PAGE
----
Allergy Season for Pets?

Pets are people too! Well, at least when it comes to allergic reactions, they can react to pollen and other environmental substances as people do.

Cats and dogs can have seasonal or food allergies that come and go, but often get worse as they grow older.

Seasonal allergies can be noticed by the marked increase of your dog or cat scratching more often and in particular body locations. Allergic reactions most often show up on skin, as areas of sensitivity may indicate a clue as to the source of their allergic reaction.

Here are some clues to look for as a starting place:

  • Dogs with more itching on the hind quarters may indicate a flea allergy problem.
  • Pollen allergies can show up in the under belly and thigh areas indicated by raw areas or just constant scratching and trying to get relief.
  • Other reactions, such as rubbing their face or chewing a foot, may indicate food allergies or something scratching itself

Most of the time these are only temporary and fairly mild signs of discomfort, especially with seasonal allergies. But if sores, scabs, hair loss, or patchy areas of irritation occur, it may be time to be more aggressive to ease your pet’s distress.

Before you decide to visit a vet or find a natural soothing and healing remedy to ease their symptoms, you may want to first try to minimize their exposure to potential sources of allergies. This can often eliminate or drastically reduce the problem.

Best tips to eliminate or minimize potential allergy sources:

1. Frequent and regular grooming including bathing, brushing, and combing can help reduce the amount of pollen, fleas or other irritating sources from constant contact with their skin.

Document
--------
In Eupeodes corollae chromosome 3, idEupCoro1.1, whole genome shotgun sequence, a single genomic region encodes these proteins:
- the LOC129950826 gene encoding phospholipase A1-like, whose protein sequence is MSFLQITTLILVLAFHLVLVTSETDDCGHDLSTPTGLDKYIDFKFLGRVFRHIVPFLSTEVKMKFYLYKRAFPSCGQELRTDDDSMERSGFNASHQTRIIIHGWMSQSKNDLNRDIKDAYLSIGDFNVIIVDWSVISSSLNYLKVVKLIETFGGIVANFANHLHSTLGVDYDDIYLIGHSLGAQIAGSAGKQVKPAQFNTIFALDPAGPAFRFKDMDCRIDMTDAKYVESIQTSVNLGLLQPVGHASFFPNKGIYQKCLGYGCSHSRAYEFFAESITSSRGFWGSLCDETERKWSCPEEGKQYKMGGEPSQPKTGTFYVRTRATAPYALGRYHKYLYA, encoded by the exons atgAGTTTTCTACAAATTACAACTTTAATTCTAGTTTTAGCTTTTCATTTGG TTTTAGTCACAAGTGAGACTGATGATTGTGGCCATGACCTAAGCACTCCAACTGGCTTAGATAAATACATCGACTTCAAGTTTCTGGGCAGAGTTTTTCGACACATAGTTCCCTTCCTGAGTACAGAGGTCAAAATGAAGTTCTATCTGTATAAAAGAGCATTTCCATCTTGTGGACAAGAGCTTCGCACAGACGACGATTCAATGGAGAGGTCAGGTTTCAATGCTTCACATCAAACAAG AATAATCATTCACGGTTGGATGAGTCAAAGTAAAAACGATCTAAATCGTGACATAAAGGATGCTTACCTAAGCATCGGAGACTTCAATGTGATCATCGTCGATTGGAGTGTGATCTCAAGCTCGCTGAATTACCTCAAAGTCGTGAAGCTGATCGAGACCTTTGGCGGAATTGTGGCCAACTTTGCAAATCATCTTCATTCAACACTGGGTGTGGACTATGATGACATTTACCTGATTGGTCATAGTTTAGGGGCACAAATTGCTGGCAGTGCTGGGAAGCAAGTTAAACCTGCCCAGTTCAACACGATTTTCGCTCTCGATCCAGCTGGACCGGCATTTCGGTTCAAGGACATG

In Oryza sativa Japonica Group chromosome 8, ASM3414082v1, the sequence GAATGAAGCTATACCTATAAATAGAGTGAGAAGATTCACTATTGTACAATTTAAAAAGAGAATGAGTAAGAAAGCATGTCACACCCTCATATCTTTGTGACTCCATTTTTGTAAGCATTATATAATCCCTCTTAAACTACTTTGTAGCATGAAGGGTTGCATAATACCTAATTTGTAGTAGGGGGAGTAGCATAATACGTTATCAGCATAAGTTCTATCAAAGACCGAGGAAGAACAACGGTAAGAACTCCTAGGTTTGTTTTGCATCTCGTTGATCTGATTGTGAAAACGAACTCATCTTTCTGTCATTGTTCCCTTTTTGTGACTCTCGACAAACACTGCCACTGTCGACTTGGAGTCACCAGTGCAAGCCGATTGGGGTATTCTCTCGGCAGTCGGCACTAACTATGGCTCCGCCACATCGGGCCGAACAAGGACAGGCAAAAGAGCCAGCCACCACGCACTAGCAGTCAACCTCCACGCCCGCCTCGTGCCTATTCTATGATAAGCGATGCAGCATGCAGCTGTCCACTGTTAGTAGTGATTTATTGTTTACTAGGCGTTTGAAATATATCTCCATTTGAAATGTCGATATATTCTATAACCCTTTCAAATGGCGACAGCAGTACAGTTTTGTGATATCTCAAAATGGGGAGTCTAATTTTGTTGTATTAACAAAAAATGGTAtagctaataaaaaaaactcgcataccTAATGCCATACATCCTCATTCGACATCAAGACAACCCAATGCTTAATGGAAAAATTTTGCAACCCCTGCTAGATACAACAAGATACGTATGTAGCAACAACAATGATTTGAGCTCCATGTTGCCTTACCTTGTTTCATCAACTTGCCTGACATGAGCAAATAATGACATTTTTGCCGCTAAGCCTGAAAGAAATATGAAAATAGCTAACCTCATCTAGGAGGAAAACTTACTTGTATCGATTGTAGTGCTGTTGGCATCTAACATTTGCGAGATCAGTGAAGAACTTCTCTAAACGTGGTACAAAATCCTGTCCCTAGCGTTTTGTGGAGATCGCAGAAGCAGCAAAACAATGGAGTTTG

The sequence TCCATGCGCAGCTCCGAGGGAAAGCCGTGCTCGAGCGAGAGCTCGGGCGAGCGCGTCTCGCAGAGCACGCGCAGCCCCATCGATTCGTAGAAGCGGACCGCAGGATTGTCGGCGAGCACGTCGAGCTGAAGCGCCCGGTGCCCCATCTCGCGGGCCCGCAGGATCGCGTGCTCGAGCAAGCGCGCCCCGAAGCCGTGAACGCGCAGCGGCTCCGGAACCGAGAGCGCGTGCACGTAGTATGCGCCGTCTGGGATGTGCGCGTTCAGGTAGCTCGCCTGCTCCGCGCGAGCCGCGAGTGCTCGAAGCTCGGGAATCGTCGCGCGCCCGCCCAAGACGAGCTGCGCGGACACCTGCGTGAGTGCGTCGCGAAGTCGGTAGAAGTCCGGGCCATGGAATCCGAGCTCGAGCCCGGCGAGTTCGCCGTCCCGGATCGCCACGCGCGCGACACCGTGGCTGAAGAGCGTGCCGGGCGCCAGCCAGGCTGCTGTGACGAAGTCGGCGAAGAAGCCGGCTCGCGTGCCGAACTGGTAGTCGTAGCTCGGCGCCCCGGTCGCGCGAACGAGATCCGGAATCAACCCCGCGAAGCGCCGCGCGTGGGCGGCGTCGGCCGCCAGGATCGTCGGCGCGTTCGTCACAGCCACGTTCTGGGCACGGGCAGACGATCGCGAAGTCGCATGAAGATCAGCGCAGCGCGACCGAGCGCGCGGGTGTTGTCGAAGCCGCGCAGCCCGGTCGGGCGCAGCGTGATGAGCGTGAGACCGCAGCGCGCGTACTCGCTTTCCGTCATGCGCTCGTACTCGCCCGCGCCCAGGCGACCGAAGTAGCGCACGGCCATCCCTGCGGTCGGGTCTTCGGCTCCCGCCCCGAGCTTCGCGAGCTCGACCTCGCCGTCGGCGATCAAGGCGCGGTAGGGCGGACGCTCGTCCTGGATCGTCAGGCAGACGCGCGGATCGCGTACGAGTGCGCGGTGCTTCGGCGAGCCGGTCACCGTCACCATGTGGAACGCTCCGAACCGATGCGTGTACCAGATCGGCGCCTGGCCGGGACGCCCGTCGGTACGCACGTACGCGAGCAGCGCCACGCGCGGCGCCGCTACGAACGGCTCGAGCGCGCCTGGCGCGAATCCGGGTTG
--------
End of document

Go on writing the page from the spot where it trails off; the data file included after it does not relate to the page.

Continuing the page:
2. Vacuuming and dusting regularly can also keep the allergens away, especially if dust, pollen and other air-born irritants are the culprits.

3. Regularly clean your pet’s bedding – both vacuuming and washing the bedding and the area often.

4. Air purifiers and hepa filters on the furnace and vacuum can help keep possible allergy sources from recirculating or building up in the home and main pet area.

5. If you suspect food allergies, you can test your dog or cat by removing one key food type for a period of time to see if anything changes. Typical allergic food groups include: wheat, dairy, chicken, beef, and lamb.

In the meantime, make sure to use natural chemical-free products for bathing, cleaning their ears and teeth, and in any spray you apply to your dog or cat. There are some quality anti-itch pet shampoos you can use, including good natural formulas, some with oatmeal or soothing herbs which can help immensely.

Watch their irritated areas to make sure they don’t get infected or become more of a problem.

If all else fails or your patience gives out and your dog or cat seems to be in too much discomfort, you can schedule a visit to your vet. The more you can do to try to isolate and alleviate the problem the better, as the vet regimen could be lengthy and expensive if a series of allergy tests need to be run.

Remember that pets may be more sensitive to the environment than people at times. If you are having greater allergies to pollen this season than normal, the same source may be causing distress for your furry family member too. So help your pet and help yourself too with a cleaner environment to start!


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